As degree-level qualifications become the norm, and job suitability is governed less by where you live or the schedule you work, soft skills become more important differentiators. Anita says: “We’re hearing from many organisations that graduates are theoretically and academically prepared, but face a big shock when it comes to managing their working day, which is why we like to see a range of part-time jobs on young people’s résumés.” She adds: “Businesses across all sectors are looking for employees who can use their intellect to join the dots, be creative and deliver value that cannot be outsourced.”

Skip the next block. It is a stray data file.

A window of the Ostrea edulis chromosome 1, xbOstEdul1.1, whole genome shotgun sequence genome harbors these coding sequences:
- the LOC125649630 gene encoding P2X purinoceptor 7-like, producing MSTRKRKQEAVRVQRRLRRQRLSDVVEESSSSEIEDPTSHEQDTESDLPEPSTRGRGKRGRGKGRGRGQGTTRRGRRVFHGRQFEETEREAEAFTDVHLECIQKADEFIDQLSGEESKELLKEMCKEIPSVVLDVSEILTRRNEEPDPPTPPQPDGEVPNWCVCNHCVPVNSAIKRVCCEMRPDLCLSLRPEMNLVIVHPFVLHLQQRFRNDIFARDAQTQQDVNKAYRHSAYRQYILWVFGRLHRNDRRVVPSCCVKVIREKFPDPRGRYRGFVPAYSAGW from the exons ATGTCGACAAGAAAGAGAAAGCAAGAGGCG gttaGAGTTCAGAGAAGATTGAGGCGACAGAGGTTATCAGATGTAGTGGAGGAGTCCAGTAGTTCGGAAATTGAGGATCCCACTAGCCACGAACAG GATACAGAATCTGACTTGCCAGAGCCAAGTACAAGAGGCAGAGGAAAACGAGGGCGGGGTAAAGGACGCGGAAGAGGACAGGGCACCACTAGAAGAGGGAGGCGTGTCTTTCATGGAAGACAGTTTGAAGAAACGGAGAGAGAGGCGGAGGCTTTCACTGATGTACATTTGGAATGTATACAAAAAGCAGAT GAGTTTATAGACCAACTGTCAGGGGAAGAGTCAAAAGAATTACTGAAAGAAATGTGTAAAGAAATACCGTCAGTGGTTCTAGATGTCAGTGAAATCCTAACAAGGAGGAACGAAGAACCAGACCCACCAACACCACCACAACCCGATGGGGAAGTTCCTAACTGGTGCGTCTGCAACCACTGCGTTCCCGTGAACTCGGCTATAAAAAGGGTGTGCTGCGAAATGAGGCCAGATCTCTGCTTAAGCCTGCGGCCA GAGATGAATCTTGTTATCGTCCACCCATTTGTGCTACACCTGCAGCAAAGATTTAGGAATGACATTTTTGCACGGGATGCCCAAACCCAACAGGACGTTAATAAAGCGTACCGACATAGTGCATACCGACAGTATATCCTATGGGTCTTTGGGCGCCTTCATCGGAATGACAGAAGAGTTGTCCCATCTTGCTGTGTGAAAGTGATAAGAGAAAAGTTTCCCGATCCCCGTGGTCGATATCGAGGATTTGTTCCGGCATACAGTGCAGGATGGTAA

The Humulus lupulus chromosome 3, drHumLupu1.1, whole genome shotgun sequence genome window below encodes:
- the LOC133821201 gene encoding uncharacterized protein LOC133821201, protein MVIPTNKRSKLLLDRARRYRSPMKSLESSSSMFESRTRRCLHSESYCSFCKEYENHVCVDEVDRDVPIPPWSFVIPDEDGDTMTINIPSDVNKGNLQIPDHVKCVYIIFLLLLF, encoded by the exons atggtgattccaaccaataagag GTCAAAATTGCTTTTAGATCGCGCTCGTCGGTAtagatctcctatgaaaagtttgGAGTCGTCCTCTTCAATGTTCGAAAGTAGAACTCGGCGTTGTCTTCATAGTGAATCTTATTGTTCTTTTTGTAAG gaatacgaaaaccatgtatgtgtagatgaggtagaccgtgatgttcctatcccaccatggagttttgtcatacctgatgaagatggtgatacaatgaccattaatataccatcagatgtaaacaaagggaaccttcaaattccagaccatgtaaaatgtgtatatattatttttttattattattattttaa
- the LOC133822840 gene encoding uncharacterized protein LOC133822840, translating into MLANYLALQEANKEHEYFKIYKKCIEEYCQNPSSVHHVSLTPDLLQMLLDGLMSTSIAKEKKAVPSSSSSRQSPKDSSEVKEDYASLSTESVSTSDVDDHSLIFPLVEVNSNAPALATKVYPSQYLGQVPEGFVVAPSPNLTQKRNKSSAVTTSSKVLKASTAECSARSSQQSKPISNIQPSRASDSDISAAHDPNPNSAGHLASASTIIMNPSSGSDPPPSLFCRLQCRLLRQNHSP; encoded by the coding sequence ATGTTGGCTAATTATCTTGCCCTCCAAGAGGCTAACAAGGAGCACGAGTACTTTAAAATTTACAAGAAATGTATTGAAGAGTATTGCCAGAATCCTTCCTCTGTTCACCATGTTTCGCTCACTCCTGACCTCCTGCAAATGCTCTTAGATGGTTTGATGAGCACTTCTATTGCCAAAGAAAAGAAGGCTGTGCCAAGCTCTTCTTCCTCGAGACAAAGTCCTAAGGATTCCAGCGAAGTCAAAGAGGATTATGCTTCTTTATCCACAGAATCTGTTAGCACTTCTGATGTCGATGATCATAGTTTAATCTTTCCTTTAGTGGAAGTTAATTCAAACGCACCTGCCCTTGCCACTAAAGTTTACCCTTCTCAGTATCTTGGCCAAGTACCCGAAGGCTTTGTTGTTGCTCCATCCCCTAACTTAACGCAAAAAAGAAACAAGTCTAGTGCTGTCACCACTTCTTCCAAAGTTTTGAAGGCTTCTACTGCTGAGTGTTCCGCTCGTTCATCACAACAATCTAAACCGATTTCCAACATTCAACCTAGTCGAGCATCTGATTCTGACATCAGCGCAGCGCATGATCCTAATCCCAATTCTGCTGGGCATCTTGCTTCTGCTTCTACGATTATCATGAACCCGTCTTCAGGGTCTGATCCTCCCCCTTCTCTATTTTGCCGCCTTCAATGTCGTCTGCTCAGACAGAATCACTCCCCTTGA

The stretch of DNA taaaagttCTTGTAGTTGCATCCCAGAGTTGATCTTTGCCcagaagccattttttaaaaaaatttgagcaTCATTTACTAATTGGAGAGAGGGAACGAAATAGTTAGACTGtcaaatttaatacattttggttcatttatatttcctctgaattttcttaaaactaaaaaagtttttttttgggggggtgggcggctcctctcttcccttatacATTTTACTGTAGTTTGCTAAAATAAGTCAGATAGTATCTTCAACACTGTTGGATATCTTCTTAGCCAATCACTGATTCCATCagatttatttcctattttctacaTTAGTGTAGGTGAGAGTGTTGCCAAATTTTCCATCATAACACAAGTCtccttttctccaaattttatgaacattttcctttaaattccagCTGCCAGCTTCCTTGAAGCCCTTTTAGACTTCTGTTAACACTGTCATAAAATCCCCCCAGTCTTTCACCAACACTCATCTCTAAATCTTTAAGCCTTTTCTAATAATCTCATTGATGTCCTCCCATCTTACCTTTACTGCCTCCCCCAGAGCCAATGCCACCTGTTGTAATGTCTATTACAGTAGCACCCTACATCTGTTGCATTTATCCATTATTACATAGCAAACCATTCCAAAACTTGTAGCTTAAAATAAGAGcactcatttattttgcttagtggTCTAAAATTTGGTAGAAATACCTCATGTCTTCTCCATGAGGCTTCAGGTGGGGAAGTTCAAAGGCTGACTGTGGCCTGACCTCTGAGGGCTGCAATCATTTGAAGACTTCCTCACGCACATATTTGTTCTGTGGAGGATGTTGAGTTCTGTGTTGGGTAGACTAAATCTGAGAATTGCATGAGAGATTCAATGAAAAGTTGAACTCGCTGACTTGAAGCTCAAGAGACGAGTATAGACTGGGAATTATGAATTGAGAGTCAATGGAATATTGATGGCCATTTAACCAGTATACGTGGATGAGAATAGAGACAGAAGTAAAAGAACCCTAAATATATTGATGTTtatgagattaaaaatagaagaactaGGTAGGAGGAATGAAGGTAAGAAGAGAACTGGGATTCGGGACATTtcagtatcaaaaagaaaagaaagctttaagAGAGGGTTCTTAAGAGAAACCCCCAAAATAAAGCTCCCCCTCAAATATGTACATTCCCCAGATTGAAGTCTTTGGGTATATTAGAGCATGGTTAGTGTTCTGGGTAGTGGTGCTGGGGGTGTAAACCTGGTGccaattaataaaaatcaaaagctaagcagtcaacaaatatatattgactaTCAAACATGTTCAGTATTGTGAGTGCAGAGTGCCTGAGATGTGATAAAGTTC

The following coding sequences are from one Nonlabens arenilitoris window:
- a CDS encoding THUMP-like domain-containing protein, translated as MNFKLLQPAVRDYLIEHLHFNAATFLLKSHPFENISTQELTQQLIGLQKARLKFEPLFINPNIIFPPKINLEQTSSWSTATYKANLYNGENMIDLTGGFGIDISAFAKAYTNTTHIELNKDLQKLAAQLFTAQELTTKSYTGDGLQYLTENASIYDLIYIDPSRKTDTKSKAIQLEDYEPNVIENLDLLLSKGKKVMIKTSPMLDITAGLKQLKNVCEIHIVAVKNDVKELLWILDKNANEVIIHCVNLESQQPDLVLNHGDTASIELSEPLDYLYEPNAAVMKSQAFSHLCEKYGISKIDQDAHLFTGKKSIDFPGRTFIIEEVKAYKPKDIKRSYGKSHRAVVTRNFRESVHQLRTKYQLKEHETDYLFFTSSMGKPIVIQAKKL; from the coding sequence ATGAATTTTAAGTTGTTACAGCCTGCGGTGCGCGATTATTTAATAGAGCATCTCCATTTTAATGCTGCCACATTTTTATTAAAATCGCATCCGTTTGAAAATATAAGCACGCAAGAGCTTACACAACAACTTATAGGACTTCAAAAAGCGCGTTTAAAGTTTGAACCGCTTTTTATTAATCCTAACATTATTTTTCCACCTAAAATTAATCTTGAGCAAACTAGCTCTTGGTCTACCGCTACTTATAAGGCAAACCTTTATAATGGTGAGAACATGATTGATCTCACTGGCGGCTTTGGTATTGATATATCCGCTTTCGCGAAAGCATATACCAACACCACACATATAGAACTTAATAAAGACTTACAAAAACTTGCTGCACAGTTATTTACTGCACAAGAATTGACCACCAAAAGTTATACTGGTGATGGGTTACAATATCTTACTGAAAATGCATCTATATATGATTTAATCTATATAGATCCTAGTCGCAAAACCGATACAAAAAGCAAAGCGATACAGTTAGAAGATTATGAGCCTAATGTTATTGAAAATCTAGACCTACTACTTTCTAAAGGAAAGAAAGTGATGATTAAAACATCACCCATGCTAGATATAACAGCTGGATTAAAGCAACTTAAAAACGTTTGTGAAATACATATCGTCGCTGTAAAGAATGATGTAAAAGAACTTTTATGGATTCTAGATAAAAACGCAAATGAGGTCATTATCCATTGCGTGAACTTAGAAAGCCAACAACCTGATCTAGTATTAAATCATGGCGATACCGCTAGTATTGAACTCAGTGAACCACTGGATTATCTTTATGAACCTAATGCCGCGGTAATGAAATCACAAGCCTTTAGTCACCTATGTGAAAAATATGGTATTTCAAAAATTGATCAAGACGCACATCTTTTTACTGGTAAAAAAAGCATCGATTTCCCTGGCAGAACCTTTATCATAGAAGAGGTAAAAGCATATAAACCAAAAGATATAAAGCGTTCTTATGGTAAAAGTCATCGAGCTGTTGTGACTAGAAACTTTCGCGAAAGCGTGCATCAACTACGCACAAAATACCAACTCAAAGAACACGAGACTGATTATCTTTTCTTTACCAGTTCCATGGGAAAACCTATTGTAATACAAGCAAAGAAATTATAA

The role of a recruiter may have changed dramatically in the last 20 years as companies moved away from hiring homogenous groups of people. “The key qualities of a good hire almost never change in that No. 1 is being passionate about the role and No. 2 is sharing the values of the organisation,” says Slade Group’s Anita Ziemer. “But in this fast-changing environment, flexibility and adaptability are also very important traits,” she adds. “It’s out of date to say ‘that’s not my job’ or ‘that’s not how we do things around here’; you have to be able to work with ambiguity, within a fluid workplace and fluid job description.”